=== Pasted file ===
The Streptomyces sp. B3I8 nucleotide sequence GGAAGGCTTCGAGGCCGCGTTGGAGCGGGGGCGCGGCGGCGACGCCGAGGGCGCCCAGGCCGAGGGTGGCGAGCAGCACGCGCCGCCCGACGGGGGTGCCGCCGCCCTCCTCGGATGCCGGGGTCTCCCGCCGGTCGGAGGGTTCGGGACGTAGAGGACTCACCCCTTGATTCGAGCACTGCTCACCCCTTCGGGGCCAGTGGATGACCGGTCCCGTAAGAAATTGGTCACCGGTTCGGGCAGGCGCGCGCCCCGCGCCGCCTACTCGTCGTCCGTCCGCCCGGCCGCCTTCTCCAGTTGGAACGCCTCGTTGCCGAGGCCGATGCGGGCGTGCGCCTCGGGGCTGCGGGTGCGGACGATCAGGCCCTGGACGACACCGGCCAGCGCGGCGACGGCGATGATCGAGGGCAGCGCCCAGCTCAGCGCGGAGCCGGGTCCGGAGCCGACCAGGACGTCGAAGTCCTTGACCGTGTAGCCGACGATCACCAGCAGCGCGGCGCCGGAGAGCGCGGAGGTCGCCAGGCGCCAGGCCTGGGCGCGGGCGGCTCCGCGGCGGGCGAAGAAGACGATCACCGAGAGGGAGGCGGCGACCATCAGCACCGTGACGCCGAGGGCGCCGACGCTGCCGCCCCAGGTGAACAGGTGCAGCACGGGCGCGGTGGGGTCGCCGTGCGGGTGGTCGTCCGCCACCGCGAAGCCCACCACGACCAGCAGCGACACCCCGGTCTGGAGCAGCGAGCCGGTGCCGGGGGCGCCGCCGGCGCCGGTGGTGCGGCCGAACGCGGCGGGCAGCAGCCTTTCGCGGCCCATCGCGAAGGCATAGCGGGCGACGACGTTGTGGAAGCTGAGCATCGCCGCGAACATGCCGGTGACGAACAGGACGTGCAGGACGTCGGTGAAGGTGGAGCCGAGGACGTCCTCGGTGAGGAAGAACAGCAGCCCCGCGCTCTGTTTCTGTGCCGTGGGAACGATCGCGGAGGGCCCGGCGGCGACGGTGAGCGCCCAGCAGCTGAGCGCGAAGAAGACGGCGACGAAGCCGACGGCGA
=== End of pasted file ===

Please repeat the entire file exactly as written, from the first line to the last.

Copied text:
The Streptomyces sp. B3I8 nucleotide sequence GGAAGGCTTCGAGGCCGCGTTGGAGCGGGGGCGCGGCGGCGACGCCGAGGGCGCCCAGGCCGAGGGTGGCGAGCAGCACGCGCCGCCCGACGGGGGTGCCGCCGCCCTCCTCGGATGCCGGGGTCTCCCGCCGGTCGGAGGGTTCGGGACGTAGAGGACTCACCCCTTGATTCGAGCACTGCTCACCCCTTCGGGGCCAGTGGATGACCGGTCCCGTAAGAAATTGGTCACCGGTTCGGGCAGGCGCGCGCCCCGCGCCGCCTACTCGTCGTCCGTCCGCCCGGCCGCCTTCTCCAGTTGGAACGCCTCGTTGCCGAGGCCGATGCGGGCGTGCGCCTCGGGGCTGCGGGTGCGGACGATCAGGCCCTGGACGACACCGGCCAGCGCGGCGACGGCGATGATCGAGGGCAGCGCCCAGCTCAGCGCGGAGCCGGGTCCGGAGCCGACCAGGACGTCGAAGTCCTTGACCGTGTAGCCGACGATCACCAGCAGCGCGGCGCCGGAGAGCGCGGAGGTCGCCAGGCGCCAGGCCTGGGCGCGGGCGGCTCCGCGGCGGGCGAAGAAGACGATCACCGAGAGGGAGGCGGCGACCATCAGCACCGTGACGCCGAGGGCGCCGACGCTGCCGCCCCAGGTGAACAGGTGCAGCACGGGCGCGGTGGGGTCGCCGTGCGGGTGGTCGTCCGCCACCGCGAAGCCCACCACGACCAGCAGCGACACCCCGGTCTGGAGCAGCGAGCCGGTGCCGGGGGCGCCGCCGGCGCCGGTGGTGCGGCCGAACGCGGCGGGCAGCAGCCTTTCGCGGCCCATCGCGAAGGCATAGCGGGCGACGACGTTGTGGAAGCTGAGCATCGCCGCGAACATGCCGGTGACGAACAGGACGTGCAGGACGTCGGTGAAGGTGGAGCCGAGGACGTCCTCGGTGAGGAAGAACAGCAGCCCCGCGCTCTGTTTCTGTGCCGTGGGAACGATCGCGGAGGGCCCGGCGGCGACGGTGAGCGCCCAGCAGCTGAGCGCGAAGAAGACGGCGACGAAGCCGACGGCGA